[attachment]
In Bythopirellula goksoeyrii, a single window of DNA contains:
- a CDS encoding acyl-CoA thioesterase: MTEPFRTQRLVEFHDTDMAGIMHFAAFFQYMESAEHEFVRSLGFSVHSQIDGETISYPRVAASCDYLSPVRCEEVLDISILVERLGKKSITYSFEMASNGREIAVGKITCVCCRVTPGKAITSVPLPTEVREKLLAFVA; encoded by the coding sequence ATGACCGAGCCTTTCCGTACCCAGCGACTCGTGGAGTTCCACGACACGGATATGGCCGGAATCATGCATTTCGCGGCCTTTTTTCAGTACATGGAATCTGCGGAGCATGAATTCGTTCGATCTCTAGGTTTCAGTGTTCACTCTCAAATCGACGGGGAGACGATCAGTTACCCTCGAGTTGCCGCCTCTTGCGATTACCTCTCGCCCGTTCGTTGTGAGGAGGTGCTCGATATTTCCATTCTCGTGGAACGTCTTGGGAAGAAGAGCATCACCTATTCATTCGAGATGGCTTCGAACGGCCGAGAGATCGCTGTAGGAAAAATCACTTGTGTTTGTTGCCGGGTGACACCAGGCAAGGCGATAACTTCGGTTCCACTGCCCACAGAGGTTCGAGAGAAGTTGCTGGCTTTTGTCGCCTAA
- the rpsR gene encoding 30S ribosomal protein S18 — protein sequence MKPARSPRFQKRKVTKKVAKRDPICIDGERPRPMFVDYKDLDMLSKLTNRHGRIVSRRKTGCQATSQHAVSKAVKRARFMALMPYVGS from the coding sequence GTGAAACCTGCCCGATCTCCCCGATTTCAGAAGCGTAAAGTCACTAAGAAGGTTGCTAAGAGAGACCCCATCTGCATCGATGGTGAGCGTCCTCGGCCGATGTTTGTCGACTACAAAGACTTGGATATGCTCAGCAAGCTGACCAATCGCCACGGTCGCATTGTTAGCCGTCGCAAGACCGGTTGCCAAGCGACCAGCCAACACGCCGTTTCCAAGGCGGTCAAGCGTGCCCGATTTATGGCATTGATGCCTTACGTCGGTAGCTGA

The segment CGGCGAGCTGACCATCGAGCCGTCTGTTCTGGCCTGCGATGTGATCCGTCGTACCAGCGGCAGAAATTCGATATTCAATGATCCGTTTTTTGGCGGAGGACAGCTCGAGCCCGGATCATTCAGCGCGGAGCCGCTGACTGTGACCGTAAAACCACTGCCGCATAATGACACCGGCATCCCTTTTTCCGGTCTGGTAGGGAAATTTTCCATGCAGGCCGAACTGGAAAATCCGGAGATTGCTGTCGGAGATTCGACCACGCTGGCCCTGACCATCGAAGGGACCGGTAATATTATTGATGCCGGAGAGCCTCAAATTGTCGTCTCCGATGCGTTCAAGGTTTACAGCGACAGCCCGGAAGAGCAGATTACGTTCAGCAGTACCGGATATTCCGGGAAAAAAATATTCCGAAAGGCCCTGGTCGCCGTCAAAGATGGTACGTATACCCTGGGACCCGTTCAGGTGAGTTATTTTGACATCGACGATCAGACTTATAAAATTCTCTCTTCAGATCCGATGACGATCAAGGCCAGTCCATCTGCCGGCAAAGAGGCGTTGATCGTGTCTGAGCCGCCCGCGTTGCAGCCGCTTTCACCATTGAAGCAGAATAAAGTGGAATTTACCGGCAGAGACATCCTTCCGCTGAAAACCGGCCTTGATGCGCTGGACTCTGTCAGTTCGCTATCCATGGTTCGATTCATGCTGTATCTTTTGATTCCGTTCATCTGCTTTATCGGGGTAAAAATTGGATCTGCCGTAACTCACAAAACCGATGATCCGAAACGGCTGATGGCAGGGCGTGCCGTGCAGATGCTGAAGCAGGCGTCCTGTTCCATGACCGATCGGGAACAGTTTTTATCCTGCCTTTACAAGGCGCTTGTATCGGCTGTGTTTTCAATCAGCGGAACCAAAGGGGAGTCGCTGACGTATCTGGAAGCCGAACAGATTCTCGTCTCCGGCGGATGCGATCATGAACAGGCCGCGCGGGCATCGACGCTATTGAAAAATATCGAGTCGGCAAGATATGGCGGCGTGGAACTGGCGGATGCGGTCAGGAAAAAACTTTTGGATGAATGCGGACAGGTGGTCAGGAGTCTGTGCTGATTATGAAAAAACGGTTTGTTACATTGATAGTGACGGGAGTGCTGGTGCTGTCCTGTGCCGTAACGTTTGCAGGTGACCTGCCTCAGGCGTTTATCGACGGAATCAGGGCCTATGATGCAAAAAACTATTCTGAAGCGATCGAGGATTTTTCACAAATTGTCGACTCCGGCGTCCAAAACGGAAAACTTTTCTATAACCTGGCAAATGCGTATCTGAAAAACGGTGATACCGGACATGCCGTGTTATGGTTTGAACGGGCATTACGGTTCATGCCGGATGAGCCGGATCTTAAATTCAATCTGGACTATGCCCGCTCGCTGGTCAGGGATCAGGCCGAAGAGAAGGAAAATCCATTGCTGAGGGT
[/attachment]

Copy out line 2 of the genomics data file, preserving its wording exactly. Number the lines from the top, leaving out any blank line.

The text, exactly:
- a CDS encoding acyl-CoA thioesterase: MTEPFRTQRLVEFHDTDMAGIMHFAAFFQYMESAEHEFVRSLGFSVHSQIDGETISYPRVAASCDYLSPVRCEEVLDISILVERLGKKSITYSFEMASNGREIAVGKITCVCCRVTPGKAITSVPLPTEVREKLLAFVA; encoded by the coding sequence ATGACCGAGCCTTTCCGTACCCAGCGACTCGTGGAGTTCCACGACACGGATATGGCCGGAATCATGCATTTCGCGGCCTTTTTTCAGTACATGGAATCTGCGGAGCATGAATTCGTTCGATCTCTAGGTTTCAGTGTTCACTCTCAAATCGACGGGGAGACGATCAGTTACCCTCGAGTTGCCGCCTCTTGCGATTACCTCTCGCCCGTTCGTTGTGAGGAGGTGCTCGATATTTCCATTCTCGTGGAACGTCTTGGGAAGAAGAGCATCACCTATTCATTCGAGATGGCTTCGAACGGCCGAGAGATCGCTGTAGGAAAAATCACTTGTGTTTGTTGCCGGGTGACACCAGGCAAGGCGATAACTTCGGTTCCACTGCCCACAGAGGTTCGAGAGAAGTTGCTGGCTTTTGTCGCCTAA